David finally arrived following high jinks in the sky (thunder and lightning). He meaningfully spoke of how grateful he was of Rotary’s engagement with polio immunisation and eradiation. His late mother contracted polio as 6-month-old baby following a polio vaccination. She did recover, became a Pharmacist and a pro-vaccine supporter. David presented two topics - Charter Schools and Assisted Dying (Euthanasia) Bill. 
David spoke of his passion for Charter Schools and said that following the end of schooling 1 in 4 students are not in employment and pointed out with no education, there are no jobs.  David said New Zealand has the best and worst education system in the OECD. In his view, ACT bought about Charter Schools also termed Partnership Schools. Those currently operating span from a military academy, to project-based inquiry learning, to Steiner and to Maori.  Partnership Schools Policy allows communities, iwi, philanthropists and business organisations to partner with educators to open new innovative schools.  These schools are highly accountable as they contract with the Government to meet specified, rigorous educational standards in return for the freedom to innovate. David mentioned such a school in Albany with small class sizes of 15 students and providing good teacher salaries. It is one of the top ten schools achieving Level 2 NCEA.
David then went on to talk to about the Assisted Dying (Euthanasia) Bill.  He had read the book on Lecretia Seales and believes as a society we’re failing about 25% of the time and said the motivation for this Bill is compassion. It’s about the significant minority of people with terminal illness or who are grievously and irremediably ill, as they anticipate the prospect of intolerable suffering and the indignity of the final few days and weeks of their lives.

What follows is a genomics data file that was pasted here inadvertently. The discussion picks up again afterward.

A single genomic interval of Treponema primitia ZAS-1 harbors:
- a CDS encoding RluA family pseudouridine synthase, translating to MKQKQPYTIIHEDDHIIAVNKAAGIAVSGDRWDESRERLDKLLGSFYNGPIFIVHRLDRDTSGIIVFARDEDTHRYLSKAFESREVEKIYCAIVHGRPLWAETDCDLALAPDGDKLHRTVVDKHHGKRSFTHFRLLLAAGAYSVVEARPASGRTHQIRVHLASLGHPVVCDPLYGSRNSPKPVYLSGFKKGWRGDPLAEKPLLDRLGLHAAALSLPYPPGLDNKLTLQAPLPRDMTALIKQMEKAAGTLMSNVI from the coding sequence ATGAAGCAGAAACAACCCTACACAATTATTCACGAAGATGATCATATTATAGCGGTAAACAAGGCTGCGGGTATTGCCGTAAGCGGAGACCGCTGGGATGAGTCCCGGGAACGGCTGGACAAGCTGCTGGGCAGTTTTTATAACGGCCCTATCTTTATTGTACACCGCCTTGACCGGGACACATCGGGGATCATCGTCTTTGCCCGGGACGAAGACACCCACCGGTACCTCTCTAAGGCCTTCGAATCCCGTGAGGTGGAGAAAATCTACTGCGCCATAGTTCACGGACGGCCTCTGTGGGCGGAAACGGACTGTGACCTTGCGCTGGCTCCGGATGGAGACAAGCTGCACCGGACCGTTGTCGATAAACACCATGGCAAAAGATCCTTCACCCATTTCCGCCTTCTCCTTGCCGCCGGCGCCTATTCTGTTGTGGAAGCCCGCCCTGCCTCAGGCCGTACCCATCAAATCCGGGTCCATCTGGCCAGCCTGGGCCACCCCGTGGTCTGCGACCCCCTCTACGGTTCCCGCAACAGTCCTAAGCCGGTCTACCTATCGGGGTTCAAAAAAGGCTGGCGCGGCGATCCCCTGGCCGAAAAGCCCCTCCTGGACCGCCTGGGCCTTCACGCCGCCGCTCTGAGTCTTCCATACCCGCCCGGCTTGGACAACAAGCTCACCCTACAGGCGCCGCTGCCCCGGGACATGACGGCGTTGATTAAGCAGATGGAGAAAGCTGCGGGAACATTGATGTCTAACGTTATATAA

It allows people who so choose and are eligible under this Bill to end their life in peace and dignity, surrounded by loved ones. The terminal person - as judged by two doctors - is of sound mind and either the person or doctor can administer medication to end the person’s life. As the law stands it is illegal to assist another person in their death.  He said it is evident from polls that a substantial majority of the public want Parliamentarians to consider assisted dying legislation.
David is a passionate, quirky speaker with the ability to communicate of the cuff with ease.  He ended with his own ‘advertorial’ to vote for ACT – choose me…but if you don’t, no hard feelings…